I visited the Peale Museum last week, and although it was a lot smaller than I expected, there was a lot of information in that room. Immediately, the first thing I saw was the Peale family tree and it was truly amazing to see the list of ancestry on that wall. They were a large family of Patriots, Artists, Naturalists, Entrepreneurs and Tinkerers. One of the first things I came across in the exhibit was a picture of James Peale and a little description of the Peale family’s involvement in the Revolution. Also, the revolution was the first thing we talked about in class, it was cool to see the parallel there. Charles Wilson Peale did a lot of contract painting work for a lot of influential American families. It was also interesting to see more of the signage that was recovered from Charles Peale, including his inquiry about acquiring a family estate from a deceased family member.
Another piece of signage I came across in the exhibit was Peale’s advertisement for his Moving Picture Show. Although some of the things in the exhibit weren’t directly discussed in class, they are still somewhat relevant to the history of the Peale family and their influence on Philadelphian culture. We did however read about Peale’s mammoth/mastodon, and there was a lot of written documentation of his findings and sketches of the skeletal structure of the mastodon and where it can be found for viewers. It was also interesting to learn that Charles Peale was among one of the first members to be in the American Philosophical Society alongside Benjamin Franklin, George Washington, Thomas Jefferson, Charles Darwin, and Thomas Edison.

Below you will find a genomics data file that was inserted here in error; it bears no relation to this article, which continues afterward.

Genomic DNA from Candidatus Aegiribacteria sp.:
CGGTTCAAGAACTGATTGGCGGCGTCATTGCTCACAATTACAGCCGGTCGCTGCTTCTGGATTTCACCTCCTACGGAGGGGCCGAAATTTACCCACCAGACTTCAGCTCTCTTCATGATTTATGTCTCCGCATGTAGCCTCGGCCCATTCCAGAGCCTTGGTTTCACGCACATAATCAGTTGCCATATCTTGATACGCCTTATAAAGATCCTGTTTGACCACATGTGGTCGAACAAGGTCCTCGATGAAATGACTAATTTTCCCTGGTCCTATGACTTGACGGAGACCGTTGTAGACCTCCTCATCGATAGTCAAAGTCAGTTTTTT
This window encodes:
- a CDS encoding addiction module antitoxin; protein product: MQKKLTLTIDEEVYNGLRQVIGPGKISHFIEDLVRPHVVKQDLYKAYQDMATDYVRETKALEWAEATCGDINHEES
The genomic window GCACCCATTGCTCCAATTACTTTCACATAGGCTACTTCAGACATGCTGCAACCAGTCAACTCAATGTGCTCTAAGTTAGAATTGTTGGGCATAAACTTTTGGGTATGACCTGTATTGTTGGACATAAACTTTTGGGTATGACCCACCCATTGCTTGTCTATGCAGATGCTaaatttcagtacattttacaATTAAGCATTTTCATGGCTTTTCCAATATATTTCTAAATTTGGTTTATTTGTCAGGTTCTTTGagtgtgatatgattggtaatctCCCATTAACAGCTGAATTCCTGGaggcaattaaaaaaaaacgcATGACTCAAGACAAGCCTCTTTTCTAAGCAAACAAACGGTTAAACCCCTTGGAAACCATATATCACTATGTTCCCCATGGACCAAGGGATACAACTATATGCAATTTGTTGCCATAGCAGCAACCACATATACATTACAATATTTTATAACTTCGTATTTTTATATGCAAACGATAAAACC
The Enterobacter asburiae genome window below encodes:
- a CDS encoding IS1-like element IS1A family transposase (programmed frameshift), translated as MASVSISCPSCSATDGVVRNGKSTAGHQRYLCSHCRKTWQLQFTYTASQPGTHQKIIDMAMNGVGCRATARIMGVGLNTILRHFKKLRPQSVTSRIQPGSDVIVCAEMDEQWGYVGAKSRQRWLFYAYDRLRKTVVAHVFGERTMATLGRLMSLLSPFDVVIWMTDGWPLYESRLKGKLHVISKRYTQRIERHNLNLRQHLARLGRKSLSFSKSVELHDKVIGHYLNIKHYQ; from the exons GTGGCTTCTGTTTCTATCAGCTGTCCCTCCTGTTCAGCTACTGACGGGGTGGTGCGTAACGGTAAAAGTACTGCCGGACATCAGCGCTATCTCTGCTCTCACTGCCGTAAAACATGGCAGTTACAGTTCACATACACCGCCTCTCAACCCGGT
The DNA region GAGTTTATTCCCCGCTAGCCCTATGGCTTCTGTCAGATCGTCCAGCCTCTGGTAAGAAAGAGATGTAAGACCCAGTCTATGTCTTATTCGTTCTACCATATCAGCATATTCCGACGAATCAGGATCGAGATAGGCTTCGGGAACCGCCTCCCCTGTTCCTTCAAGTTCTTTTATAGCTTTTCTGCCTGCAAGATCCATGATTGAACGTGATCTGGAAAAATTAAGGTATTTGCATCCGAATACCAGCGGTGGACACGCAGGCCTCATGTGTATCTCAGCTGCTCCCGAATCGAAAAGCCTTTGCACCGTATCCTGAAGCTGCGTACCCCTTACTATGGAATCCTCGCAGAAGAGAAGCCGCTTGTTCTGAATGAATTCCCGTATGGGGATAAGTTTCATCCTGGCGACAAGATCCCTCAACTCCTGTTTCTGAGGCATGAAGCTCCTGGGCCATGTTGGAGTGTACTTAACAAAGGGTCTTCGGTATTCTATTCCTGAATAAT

I really think that the exhibit did a great job of explaining the Peale family’s involvement in our American culture. It was very interesting to me to see all of the documentation surrounding this family, and even more intriguing to see where the Peale family has been around the world, exploring and learning as much as they can do bring back to America. The only thing I could recommend to the museum workers is to turn the lights up a little bit, I found myself squinting my eyes just to see what was written on some of the documents. I’m glad I went!